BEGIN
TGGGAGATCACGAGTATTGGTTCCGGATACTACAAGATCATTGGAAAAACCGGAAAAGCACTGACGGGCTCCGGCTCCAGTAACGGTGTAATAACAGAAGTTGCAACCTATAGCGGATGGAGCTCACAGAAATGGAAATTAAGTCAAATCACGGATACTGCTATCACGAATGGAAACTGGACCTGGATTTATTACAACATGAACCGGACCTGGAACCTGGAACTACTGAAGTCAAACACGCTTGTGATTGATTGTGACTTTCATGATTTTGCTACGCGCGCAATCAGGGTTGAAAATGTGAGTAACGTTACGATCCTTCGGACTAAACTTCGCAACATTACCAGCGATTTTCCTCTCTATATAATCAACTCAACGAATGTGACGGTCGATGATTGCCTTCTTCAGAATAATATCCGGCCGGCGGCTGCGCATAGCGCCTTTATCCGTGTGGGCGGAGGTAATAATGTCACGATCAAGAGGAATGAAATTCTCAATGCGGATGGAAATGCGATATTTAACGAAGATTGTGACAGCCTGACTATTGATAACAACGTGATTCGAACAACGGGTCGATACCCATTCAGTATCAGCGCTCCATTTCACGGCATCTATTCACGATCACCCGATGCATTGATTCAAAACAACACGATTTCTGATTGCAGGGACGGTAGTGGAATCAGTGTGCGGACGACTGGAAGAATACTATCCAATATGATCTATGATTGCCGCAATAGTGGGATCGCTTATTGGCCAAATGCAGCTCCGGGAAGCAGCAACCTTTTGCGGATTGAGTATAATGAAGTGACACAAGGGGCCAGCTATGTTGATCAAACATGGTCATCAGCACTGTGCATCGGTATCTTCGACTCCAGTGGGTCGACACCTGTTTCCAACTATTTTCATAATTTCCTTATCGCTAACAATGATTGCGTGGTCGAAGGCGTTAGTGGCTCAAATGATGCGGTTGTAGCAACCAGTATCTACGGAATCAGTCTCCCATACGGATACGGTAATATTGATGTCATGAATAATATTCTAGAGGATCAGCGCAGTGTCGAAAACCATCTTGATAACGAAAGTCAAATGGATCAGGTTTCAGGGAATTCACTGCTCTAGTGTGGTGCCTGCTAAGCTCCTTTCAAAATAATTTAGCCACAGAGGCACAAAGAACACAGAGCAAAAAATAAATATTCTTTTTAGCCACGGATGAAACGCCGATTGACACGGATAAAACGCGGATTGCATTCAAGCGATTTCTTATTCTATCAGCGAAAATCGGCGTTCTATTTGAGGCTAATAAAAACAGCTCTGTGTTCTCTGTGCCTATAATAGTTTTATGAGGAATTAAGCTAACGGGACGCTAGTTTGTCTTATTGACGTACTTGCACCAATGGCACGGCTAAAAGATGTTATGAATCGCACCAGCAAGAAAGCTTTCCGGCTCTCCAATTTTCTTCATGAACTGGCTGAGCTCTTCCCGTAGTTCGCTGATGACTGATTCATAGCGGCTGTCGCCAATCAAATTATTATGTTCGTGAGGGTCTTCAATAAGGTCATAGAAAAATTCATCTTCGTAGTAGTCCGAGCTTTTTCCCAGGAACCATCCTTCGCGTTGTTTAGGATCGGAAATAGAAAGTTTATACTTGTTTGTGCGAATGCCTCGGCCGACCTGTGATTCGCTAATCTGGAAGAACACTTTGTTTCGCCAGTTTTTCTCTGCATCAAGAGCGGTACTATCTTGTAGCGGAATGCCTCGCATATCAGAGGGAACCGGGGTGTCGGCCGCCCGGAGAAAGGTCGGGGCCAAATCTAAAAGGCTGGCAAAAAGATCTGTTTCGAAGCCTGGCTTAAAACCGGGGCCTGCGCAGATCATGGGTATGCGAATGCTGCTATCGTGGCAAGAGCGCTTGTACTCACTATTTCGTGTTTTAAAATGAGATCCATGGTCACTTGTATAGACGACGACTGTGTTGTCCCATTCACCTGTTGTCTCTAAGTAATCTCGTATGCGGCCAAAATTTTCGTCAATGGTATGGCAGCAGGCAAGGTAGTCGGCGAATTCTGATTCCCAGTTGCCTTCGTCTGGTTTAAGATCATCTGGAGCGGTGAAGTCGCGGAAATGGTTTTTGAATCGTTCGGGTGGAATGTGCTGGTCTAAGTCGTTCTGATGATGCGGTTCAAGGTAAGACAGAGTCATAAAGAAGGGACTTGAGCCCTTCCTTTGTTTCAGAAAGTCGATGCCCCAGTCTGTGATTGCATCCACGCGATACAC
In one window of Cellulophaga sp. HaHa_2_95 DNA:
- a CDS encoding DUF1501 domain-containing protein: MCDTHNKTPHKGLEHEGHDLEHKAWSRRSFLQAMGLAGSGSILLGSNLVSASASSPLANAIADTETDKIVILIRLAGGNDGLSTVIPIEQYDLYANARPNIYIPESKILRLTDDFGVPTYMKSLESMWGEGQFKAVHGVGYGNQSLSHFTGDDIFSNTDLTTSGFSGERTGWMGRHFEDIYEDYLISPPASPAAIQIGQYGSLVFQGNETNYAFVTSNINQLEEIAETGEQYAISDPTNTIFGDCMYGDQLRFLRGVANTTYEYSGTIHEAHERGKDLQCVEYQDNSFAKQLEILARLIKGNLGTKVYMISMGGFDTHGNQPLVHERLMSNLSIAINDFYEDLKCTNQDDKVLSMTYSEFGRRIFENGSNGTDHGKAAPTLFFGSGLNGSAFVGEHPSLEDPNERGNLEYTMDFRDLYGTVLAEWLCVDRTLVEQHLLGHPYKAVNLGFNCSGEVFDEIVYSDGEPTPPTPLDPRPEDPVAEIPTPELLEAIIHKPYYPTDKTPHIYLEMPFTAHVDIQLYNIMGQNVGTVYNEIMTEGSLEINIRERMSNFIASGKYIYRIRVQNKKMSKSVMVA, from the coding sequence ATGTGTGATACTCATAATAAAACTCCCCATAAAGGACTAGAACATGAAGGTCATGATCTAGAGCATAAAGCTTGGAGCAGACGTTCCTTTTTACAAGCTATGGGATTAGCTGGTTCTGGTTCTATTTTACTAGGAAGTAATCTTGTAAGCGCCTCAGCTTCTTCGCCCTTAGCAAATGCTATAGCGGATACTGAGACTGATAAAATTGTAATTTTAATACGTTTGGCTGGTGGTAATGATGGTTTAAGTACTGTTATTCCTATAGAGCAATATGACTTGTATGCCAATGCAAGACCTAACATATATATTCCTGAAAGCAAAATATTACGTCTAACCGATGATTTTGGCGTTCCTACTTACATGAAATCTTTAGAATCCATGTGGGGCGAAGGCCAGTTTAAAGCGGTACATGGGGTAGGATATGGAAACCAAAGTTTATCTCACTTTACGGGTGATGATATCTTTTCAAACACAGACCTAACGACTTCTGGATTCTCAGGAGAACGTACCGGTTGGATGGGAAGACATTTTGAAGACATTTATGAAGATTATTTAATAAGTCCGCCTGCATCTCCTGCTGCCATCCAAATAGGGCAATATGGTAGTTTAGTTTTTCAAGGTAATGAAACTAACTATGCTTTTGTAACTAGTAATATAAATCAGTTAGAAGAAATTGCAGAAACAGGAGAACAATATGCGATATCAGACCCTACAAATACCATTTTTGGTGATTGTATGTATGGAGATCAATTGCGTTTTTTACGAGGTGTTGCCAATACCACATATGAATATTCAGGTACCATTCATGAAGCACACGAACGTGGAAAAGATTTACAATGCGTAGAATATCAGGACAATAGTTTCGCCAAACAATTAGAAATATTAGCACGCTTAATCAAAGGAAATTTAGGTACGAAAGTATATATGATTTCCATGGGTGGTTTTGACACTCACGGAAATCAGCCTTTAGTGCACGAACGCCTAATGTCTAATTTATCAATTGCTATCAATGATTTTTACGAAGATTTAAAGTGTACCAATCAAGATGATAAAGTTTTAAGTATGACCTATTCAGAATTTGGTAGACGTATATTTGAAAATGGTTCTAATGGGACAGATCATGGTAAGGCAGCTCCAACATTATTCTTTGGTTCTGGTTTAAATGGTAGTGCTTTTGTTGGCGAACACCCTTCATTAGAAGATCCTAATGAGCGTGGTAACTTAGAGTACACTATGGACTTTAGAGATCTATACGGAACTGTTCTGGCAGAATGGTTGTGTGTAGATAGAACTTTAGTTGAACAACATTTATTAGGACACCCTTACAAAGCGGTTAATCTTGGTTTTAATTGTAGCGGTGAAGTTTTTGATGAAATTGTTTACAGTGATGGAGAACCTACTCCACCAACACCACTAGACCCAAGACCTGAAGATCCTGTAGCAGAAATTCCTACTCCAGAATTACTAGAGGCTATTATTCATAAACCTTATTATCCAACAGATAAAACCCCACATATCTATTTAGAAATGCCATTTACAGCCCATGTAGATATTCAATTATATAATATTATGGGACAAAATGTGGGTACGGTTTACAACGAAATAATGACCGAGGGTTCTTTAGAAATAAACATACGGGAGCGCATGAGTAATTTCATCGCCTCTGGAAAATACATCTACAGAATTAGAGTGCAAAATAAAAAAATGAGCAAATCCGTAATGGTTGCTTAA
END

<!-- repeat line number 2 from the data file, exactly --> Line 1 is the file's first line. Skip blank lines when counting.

In one window of Cellulophaga sp. HaHa_2_95 DNA: